As what was probably the most tumultuous year the world's financial system has ever seen ended and as 2009 starts, a number of key themes are likely to be prominent this year.
In most major Western economies, such as the United States and the United Kingdom, economic growth continues to fall as the recession bites. Far from being a short sharp economic downturn, recession in these major economies is likely to be deep and lengthy. The UK especially will experience a significant downturn in 2009. Growth in the Eurozone, which has in many countries been reasonable up to now, is expected to weaken considerably in the first half of 2009. The knock-on effect of weaker economic growth and the recession in Western economies is being felt in emerging markets and other regions, from China and India to the Gulf. China has drastically reduced its economic growth forecast for 2009 as demand for its manufacturing products falls. Its latest forecast is growth of around five per cent is still solid but half of what was expected just six months ago.
Overall, Morgan Stanley forecasts that the global economy will grow by just 0.9 per cent in 2009 after 3.6 per cent in 2008. For the industrial world, real GDP will fall by 1.4 per cent following growth of 0.9 per cent in 2008, while the developing world will expand by three per cent after 6.3 per cent growth in 2008.
The oil price has experienced one of the most volatile years on record. From scaling record prices of $150 per barrel in the middle of 2008, it has recently fallen sharply to less than $35 per barrel. The fall has astonished seasoned oil analysts and traders due to the sheer size of the percentage fall.
Few would have predicted the decline in less than six months. However, the price decline succinctly reflects the scale of the global downturn where industry has quickly scaled back operations as demand crashes through the floor. Demand for oil has been strongly correlated with the fall in economic output.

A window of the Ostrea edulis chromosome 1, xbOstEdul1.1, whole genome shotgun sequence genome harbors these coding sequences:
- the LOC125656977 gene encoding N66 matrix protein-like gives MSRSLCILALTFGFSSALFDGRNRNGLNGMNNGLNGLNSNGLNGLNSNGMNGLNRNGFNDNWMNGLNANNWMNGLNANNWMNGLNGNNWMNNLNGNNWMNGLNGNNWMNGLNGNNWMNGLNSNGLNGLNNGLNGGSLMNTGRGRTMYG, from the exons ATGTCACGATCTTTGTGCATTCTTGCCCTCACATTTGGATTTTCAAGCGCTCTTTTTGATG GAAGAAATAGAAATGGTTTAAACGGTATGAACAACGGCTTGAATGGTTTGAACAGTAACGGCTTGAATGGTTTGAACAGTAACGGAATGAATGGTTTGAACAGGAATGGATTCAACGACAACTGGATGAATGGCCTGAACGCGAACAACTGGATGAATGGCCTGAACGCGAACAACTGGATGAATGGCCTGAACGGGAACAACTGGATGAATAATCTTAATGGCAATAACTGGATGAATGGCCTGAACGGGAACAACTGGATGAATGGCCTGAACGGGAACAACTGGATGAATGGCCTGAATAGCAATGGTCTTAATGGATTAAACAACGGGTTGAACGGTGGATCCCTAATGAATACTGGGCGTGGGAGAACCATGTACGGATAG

Most notably the fall in the oil price focuses attention on Gulf countries. After benefiting significantly from the high average oil price for some years, which has generated huge budget surpluses and in turn fuelled domestic infrastructure and investment, the weakness has created doubt of the growth outlook for Gulf economies. This in turn has dented confidence in the system for businesses, investors and consumers. Even with the oil price below $35 a barrel, Gulf producers still generate budget surpluses.
However, the flow of funds has obviously fallen and this has a knock-on effect on infrastructure development and investment. A number of important projects in the Gulf have already been postponed.
Most commodity prices have largely followed the trend of oil. Reflecting the downturn in industry output, manufacturing and construction, commodity prices have fallen sharply. Much of the growth in demand for commodities and resources has been driven by large emerging markets in, most noticeably China and India. In particular the former's exponential economic growth has dictated the demand and hence supply of commodity markets.
The soaring prices of commodities such as base metals over the past few years resulted in part to lack of sufficient supply relative to demand. The extractive industries in general were slow in responding to rising demand in the early 2000s. Many large commodity extraction projects were still in the feasibility stage when commodity prices began to fall. Hence, the market has not been hit by over supply but weaker demand. These large scale projects have been postponed under current price scenarios due to viability concerns.
However, when the global economic cycle troughs and starts to move northwards in late 2009 to early 2010, increased demand in large global markets such as the US and China will tighten commodity markets. This is likely to cause a sharp increase in most commodity prices. Some commodity watchers believe the first half of 2009 could represent an ideal buying opportunity in commodities such as copper, nickel and oil ahead of price gains.
Gold looks likely to remain attractive as a safe haven in these uncertain times. Physical demand for gold remains strong from Asia and the Middle East as well as from Europe and the States.
The downturn in the property sector in the US was one of the sparks which lit the initial flame of the credit crunch.
American house prices fell by their fastest rate on record in the final months of 2008 amid deep pessimism over the economy. According to the S&P Case-Shiller index, house prices in the 20 main US cities fell by 18 per cent in the year to October. The long-depressed housing market should bottom in the latter half of 2009. The rebound will however be slow.